- **Miscellaneous Math**
(*https://www.mersenneforum.org/forumdisplay.php?f=56*)

- - **I Think I Have A Primality test based on the Lehmer´s totient problem**
(*https://www.mersenneforum.org/showthread.php?t=24201*)

I Think I Have A Primality test based on the Lehmer´s totient problemIntroduction: Lehmer´s totient problem is a mathematical assertion which states that there does not exist a composite positive integer x that satisfies the following:
Let f(x) be Euler´s phi function Property that composite numbers do not satisfy: f(x) divides x-1 If this conjecture was proved I could formulate a primality test based on Lehmer´s problem,the primality test would be as follows: Let x be a positive integer If f(x) divides x-1 return PRIME If f(x) does not divide x-1 return COMPOSITE Well this was what I wanted to share, thank you for reading |

I can improve your test. This works without assuming Lehmer's conjecture:
Let x be a positive integer. If f(x) = x-1 return PRIME If f(x) < x-1 return COMPOSITE If f(x) > x-1 return UNIT Now all you have to do is find a way to compute f(x) quickly and you're done! |

[QUOTE=CRGreathouse;511652]
Now all you have to do is find a way to compute f(x) quickly and you're done![/QUOTE] Much more is known. In fact if you know a "small" multiple of eulerphi(n) then you can factorize in polynomial time. |

[QUOTE=MathDoggy;511651]
Well this was what I wanted to share, thank you for reading[/QUOTE] Thank you very much for sharing that. I was not aware of that open problem. Quite an interesting subject. ETA it is interesting how different f(x) | x+1 Relates. |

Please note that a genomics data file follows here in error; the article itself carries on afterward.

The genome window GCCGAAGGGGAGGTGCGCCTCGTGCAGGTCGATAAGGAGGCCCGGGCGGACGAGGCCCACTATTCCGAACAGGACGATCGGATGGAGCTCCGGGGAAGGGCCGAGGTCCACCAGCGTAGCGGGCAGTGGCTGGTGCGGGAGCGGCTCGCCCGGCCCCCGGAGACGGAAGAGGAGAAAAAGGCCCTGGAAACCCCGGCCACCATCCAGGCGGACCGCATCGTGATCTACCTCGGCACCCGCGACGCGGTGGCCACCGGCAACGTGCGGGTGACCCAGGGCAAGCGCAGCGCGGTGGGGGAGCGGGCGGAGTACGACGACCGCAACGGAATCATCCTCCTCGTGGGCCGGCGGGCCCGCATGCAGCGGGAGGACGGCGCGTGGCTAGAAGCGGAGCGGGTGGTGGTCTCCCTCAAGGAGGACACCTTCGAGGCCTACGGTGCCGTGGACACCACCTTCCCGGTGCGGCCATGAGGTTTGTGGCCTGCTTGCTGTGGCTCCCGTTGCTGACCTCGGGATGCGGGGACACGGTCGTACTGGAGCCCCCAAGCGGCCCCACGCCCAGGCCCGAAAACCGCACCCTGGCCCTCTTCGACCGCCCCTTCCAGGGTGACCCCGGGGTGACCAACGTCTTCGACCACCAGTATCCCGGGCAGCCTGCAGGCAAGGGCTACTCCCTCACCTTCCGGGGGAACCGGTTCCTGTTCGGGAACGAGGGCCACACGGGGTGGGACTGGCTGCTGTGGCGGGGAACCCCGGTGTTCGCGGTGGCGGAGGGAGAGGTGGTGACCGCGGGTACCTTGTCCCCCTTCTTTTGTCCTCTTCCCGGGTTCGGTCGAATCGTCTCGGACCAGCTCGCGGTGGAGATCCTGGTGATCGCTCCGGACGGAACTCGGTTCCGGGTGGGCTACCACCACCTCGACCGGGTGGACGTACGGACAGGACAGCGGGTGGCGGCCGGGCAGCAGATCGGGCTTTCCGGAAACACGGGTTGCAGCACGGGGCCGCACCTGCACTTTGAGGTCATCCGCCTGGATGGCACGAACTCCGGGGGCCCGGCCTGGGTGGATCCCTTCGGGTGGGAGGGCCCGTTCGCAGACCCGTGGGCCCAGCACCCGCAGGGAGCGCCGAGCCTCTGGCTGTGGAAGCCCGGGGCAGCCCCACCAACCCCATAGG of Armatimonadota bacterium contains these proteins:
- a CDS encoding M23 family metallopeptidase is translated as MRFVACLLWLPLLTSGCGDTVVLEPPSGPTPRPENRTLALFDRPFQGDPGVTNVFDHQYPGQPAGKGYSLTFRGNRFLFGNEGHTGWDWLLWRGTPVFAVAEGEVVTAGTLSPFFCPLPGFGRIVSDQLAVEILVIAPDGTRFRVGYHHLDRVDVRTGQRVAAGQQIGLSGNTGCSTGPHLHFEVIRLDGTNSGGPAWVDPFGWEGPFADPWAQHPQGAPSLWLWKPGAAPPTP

I found an algorithm to find the values of the phi function.
Algorithm: 1-gc <- function (m, n) { 2- while (1) { 3- rem <- m %% n # getting the remainder here 4- ifelse (rem == 0, break, { m = n; n = rem; }) 5- } 6- n 7-} 8- 9-# eulers phi function 10-phi <- function (n) { 11- if (n < 0) { -1 } # function's domain are positive integers only 12- sum = 0 13- for (k in 1:n) { 14- if (gc(n, k) == 1) { sum = sum + 1 } 15- } # k is a totient of n. 16-} 17- 18-value <- NULL 19-for (i in 1:1000) { 20-value <- c(val This can be programmed in C++, I don´t know if the algorithm is fast |

Counterexample to Lehmer's totient problem
2^521-1 is prime and when you put in the Phi function it is not equal to (2^521-1)-1 as Lehmer conjectured |

[QUOTE=MathDoggy;513609][STRIKE]Counterexample to Lehmer's totient problem[/STRIKE]
2^521-1 is prime and when you put in the Phi function it is not equal to (2^521-1)-1 [STRIKE]as Lehmer conjectured[/STRIKE][/QUOTE] "This is worse than a crime; this is a mistake." (Joseph Fouche) |

[QUOTE=MathDoggy;513609]Counterexample to Lehmer's totient problem
2^521-1 is prime and when you put in the Phi function it is not equal to (2^521-1)-1 as Lehmer conjectured[/QUOTE] I see the mistake |

[QUOTE=MathDoggy;513609]Counterexample to Lehmer's totient problem
2^521-1 is prime and when you put in the Phi function it is not equal to (2^521-1)-1 as Lehmer conjectured[/QUOTE] I am confounded. We all know that [$]p\in\text{prime}\implies\phi(p)=p-1[/$], recall that the group of units for any prime number p has order (p-1). How so that [$]\phi\big(2^{521}-1\big)\neq(2^{521}-1)-1[/$] but [$]2^{521}-1[/$] is a prime? |

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